As I said at the end of the last post in this series, we started to get cold feet about Italy. We’ve looked at some weather data, and it is hot there. “No duh” you might be thinking, but it’s one thing to think “ah yes, the beautiful, sunny Italian countryside” and another to think “holy hell it’s like that all year long, and they just had a summer that they named after THE DEVIL because of how historically broiling it was. Maybe not so much?” And hey, we also really like France. Sooooo… I begin the research on visas in France. Same story as Italy, basically. I mean, look: every country is different, that’s why we have different countries in the first place. They are all going to have their peculiarities in every process or system you look at. But fundamentally, practically every country (and I only use weasel words here because I haven’t personally investigated every single country) has a visa process for staying long-term, and they boil down to “are you not an evil supervillain and can you support yourself?” and if you pass that test you can stay. And in all of those countries, the problem is not, fundamentally, “will you be given permission?” but instead “how big is the lake of utter horseshit that I have to swim across to get that permission?” only, you know, paperwork instead of horseshit. So what’s the difference between Italy and France, process-wise? Near as I could figure out, the Italian bureaucrats are mercurial and finicky, and you had to be light on your feet to adapt to the desires of the bureaucrat you drew that day. Whereas, French bureaucrats are persnickity rules-lawyers who start from “no” and have to be cajoled into “yes”. In either case, though, scrupulous adherence to every stitch of their policies usually wins out.
So, France? There are definitely some pluses to the French route. First of all, the geography of the country yields some climate very similar to what we’ve gotten used to in Seattle. And for all that people joke about the weather in Seattle (“Why is there a waiting period before people from Seattle enter Hell? At first they’re too wet to burn.”) it’s actually bloody amazing here. Sure, it mists a lot, but Houston, Texas gets more rain per year on average than Seattle and it’s not even close. There’s no humidity, we basically never see mosquitos, and summer is roughly 4 months of sunshine and 80 degrees. So, the fact that we can find at least somewhat similar conditions in parts of France is quite a draw. The museums are, of course, first rate. The food… well, yum. We might lean slightly towards Italian cuisine if we were forced to pick just one, but it’s not exactly a chore to eat in France. Still, we aren’t completely sold. The stories of bureaucratic hang-ups are more pervasive than what we’d heard about Italy, and then there was this weird phenomenon wherein Americans living in France just seemed way more uptight than Americans living in other places. Not exactly scientific, but it got our ears up.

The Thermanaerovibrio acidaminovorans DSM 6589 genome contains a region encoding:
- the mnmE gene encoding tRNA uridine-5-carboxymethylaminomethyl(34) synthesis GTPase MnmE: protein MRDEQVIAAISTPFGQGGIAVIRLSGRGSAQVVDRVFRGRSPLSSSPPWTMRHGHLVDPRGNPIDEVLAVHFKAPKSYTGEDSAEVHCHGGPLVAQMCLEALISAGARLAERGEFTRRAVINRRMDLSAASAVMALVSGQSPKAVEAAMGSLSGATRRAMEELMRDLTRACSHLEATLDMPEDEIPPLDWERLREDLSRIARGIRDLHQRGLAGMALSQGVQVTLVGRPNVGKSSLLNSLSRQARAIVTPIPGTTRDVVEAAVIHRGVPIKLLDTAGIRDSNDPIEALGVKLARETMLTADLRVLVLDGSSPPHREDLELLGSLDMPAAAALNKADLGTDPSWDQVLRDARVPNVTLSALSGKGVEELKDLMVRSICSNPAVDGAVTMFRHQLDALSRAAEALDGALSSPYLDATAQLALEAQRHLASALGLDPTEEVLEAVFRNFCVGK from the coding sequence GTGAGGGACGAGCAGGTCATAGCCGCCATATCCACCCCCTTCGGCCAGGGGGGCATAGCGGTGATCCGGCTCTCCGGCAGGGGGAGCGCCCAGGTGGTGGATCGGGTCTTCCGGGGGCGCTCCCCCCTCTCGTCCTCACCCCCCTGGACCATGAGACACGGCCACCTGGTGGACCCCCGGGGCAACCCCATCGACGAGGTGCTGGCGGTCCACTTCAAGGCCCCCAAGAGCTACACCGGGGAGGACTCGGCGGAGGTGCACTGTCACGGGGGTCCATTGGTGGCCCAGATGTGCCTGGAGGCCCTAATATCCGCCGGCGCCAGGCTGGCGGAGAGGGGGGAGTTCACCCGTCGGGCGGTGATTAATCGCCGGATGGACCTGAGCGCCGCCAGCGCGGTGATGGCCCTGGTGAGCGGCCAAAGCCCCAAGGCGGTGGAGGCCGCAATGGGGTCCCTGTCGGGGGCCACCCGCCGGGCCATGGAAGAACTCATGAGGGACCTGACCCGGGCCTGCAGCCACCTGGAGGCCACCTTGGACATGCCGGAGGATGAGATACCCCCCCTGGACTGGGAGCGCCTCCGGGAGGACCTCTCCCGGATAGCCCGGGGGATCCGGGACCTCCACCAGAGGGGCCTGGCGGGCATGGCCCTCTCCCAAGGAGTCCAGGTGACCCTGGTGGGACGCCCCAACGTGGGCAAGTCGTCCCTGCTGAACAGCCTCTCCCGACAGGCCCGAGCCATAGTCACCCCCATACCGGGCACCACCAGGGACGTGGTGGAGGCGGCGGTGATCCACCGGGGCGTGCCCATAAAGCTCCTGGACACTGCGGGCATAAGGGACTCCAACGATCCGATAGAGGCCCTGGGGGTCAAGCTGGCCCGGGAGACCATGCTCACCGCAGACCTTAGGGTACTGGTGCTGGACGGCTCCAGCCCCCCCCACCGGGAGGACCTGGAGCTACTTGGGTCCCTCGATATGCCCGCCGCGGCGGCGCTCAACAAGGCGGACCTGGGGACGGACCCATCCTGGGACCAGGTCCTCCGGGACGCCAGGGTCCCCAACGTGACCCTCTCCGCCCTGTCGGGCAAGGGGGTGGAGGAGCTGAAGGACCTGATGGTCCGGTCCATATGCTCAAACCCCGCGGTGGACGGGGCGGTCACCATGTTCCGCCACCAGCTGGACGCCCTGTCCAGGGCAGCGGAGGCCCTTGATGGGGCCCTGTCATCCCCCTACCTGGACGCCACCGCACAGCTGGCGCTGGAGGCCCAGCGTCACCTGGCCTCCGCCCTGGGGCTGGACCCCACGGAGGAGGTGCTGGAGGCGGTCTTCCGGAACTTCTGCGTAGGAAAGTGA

Since France wasn’t a slam dunk and we were still unsure about Italy, we kept digging around for options. And it was in this state that we took a vacation to Greece. Our trip to Greece is a tale unto itself (spoiler alert: we never seriously considered living in Greece), but one key point is relevant here. At the airport, I noticed the place was plastered with signs in multiple languages, although most frequently in Chinese, touting the “Golden Visa” program in Greece and directing prospective participants to certain real estate developments that were custom-designed to fulfill said visa’s requirements. What the heck is a Golden Visa?, I wondered. I vaguely knew the basics – in lieu of a complicated regime of requirements for a long-term visa, you could… well, not exactly BUY a visa, but by investing a significant amount in a country they would reward you with a fast-tracked visa with fewer restrictions/requirements, especially as regards time spent in-country. You see, one of the bits about the visa process I haven’t got into yet is that, well, countries don’t like to be taken advantage of. So, they tend to have requirements that say you have to live in the country for, say, 8 months out of every 12. Hardly onerous if you’re actually looking to live in that country, but it puts a real crimp in your plans if you were hoping to jet-set across Europe on the strength of your cool new EU visa. A Golden visa, on the other hand, typically has a requirement along the lines of two weeks every year, maybe even less. They try to make it sound dignified, but Golden Visas are very much a cash-for-services transaction that gets a country an influx of foreign investment in exchange for lax visa rules. Ok, great. We couldn’t afford to lose hundreds of thousands of dollars to get such a visa, but if it’s simply investing money that was going to be invested SOME-where in any case, maybe this could work for us. But we definitely didn’t want it to be Greece (again, another story for another time) so where might we try this? Spain… hefty investment that would crimp our cash flow too much. Ireland… way too hefty an investment. Germany… hefty investment, eight years before you can apply for permanent residency/citizenship. Portugal… huh, Portugal.